Posts Tagged bilingual
Last June, I gave a keynote on dynamic assessment at SRCLD and presented recently analyzed data using DA with bilingual kindergarteners. We are currently in the process of writing the paper on this and hope to submit it soon for publication. If all goes well with the review and revision process maybe in a year it’ll be accepted and then a few months after that before it is available. Meanwhile however, we’re not the only ones to take on this question. So, here’s a summary of what I’ve found recently. Read the rest of this entry »
The short answer is yes. But, the longer answer is more interesting I think. It’s well-known that we can understand more words than we can express. Generally though, there are strong associations between receptive and expressive language, the more words you understand the more words you can express. We see normal receptive-expressive gaps in early language development, later development, as well as in mature learners. As adults, there are words that we can recognize by context in reading for example, but don’t use them expressively or don’t consistently recall them. On standardized tests however, these inherent differences between the two kinds of tasks are controlled. We can compare performance on expressive and receptive tasks through use of standardized scores often using a mean of 100 and a standard deviation of 15. Large receptive-expressive discrepancies where receptive knowledge is much stronger than expressive knowledge can be an indicator of language impairment. How does this work in bilinguals?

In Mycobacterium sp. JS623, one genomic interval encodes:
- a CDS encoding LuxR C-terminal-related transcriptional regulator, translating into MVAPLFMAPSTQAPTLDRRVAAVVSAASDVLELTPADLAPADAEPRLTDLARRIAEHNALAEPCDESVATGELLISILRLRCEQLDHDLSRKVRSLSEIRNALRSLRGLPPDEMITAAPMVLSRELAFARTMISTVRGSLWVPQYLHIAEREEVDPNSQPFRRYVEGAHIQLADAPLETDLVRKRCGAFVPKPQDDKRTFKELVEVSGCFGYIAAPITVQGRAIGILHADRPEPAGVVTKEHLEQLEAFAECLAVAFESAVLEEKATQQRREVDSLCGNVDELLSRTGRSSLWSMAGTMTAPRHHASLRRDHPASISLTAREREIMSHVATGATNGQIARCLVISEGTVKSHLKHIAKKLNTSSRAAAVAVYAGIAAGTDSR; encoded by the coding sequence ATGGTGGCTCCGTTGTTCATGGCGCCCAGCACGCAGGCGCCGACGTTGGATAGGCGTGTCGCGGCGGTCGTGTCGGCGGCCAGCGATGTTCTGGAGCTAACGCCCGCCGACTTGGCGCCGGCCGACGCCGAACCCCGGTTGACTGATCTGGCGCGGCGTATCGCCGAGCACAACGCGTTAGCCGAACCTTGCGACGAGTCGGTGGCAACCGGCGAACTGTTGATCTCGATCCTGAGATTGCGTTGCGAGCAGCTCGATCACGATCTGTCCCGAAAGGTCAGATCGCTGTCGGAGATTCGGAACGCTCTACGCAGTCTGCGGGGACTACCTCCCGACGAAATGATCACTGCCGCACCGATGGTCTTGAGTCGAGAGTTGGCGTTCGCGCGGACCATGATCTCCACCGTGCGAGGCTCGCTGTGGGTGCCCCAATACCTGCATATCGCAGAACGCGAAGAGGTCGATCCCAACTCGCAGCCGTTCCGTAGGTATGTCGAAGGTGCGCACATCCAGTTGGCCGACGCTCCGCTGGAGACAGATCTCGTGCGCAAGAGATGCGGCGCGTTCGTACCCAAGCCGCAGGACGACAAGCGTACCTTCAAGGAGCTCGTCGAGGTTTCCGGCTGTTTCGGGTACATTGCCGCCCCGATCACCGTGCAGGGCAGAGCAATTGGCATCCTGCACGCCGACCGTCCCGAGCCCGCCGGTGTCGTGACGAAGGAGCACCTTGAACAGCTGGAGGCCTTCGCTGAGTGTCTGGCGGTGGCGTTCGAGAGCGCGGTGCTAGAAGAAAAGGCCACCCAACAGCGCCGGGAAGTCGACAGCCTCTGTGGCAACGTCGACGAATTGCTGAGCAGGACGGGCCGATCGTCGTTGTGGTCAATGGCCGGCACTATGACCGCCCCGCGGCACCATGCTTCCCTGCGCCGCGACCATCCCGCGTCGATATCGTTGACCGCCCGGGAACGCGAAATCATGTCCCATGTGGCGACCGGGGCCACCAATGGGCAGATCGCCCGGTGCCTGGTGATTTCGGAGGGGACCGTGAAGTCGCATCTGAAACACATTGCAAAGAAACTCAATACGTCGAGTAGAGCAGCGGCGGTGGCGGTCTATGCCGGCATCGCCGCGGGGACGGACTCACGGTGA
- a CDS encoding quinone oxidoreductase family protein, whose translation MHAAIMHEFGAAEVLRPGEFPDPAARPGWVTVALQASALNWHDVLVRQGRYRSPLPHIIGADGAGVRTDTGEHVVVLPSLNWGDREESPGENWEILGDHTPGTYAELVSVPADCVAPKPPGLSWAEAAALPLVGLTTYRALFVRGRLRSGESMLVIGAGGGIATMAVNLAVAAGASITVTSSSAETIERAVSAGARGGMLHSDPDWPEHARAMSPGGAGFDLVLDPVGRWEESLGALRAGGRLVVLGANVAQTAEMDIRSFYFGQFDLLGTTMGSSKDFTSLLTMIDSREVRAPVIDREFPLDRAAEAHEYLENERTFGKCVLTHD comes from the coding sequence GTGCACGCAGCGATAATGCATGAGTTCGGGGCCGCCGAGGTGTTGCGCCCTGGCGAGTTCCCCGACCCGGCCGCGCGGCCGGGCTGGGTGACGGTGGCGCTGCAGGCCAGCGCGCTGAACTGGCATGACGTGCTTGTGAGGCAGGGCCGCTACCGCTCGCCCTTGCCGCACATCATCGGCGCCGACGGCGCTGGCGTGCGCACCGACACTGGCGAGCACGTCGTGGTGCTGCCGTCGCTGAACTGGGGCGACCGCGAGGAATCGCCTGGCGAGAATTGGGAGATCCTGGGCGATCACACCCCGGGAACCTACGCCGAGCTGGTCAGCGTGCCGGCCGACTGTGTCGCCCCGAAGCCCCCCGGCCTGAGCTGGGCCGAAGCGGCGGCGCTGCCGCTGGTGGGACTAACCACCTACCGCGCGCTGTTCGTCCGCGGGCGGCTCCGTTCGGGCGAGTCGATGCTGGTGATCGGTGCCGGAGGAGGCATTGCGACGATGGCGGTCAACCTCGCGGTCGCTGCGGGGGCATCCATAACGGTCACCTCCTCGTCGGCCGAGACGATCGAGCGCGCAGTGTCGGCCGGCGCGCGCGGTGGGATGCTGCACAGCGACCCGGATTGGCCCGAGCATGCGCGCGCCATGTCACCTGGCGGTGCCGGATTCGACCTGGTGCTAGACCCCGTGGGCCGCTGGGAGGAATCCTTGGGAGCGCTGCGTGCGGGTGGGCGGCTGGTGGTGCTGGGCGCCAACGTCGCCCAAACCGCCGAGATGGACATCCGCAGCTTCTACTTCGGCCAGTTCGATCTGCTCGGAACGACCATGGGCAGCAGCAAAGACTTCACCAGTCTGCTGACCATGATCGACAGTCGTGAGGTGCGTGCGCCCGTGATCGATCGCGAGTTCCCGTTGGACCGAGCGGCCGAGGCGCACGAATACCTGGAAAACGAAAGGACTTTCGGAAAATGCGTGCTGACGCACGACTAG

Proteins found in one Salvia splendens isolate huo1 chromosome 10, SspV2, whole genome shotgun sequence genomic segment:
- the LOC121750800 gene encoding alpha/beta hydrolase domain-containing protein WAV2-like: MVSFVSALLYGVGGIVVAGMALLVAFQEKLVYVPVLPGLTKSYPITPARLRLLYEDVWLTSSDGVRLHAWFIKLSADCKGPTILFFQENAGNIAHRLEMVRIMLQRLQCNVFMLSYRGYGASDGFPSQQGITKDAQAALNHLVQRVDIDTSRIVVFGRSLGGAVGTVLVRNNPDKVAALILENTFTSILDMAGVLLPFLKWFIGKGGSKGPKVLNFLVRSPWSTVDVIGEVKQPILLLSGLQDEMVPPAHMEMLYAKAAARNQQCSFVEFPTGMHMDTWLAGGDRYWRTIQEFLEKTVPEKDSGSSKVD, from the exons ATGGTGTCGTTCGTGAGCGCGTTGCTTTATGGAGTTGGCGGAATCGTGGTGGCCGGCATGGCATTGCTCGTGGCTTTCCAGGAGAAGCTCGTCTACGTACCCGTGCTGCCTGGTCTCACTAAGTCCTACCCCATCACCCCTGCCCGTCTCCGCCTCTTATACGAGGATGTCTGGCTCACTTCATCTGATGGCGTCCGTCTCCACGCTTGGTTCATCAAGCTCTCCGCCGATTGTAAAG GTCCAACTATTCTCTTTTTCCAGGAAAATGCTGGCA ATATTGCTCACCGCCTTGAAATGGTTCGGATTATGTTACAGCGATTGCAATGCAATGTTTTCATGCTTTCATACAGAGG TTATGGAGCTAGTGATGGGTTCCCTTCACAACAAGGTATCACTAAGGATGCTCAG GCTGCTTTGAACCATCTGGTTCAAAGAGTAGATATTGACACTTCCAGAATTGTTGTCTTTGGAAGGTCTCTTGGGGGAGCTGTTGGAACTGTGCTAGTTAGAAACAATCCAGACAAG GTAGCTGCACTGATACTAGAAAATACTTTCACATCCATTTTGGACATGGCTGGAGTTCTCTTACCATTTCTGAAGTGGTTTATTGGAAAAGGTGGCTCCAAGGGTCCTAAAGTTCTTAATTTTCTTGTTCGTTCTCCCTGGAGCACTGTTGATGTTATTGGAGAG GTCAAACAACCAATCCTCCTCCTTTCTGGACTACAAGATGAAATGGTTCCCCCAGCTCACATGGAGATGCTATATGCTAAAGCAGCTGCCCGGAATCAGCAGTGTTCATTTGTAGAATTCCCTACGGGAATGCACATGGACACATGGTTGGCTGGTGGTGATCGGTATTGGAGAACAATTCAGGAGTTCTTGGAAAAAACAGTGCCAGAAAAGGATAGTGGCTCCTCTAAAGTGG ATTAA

So, I don’t know much about codeswitching, but I’ve been forced to learn more about it because one of my students, the recently graduated Dr. Kai Greene is really interested in the topic. So, he’s taught me a lot. Anyway, some things that are interesting about these switches is that it takes skill. Kids may switch to fill in a word if they don’t know it in the language they are using, but they almost always use it correctly– so, a noun for a noun, a verb for a verb. This means they have to know a lot about both languages in order to monitor both. Indeed, those who are most bilingual, we’ve found are the most skilled, and switching tends to be directional. This means that children who are dominant in one language will switch more often when using their weaker or non-dominant language. Also, code-switching is not an indicator of language impairment.
So, why this random post on codeswitching? Read the rest of this entry »
It’s interesting to understand bilingual language acquisition in the context of existing theories. This helps to better understand and interpret findings, and how well findings fit (or don’t) a theory helps to refine it. When there is an accumulation of findings that fit well, then we can better predict what might be going on even if there is little data.
From time to time (should be more often) I”m reminded of why I do the work I do. It’s so easy to get caught up with thinking about getting out the next paper, the details of the job, getting ready for presentations, teaching and so on that I loose sight of what I’m doing ultimately. What I aim to do is to make a difference in the every day lives of kids who are bilingual.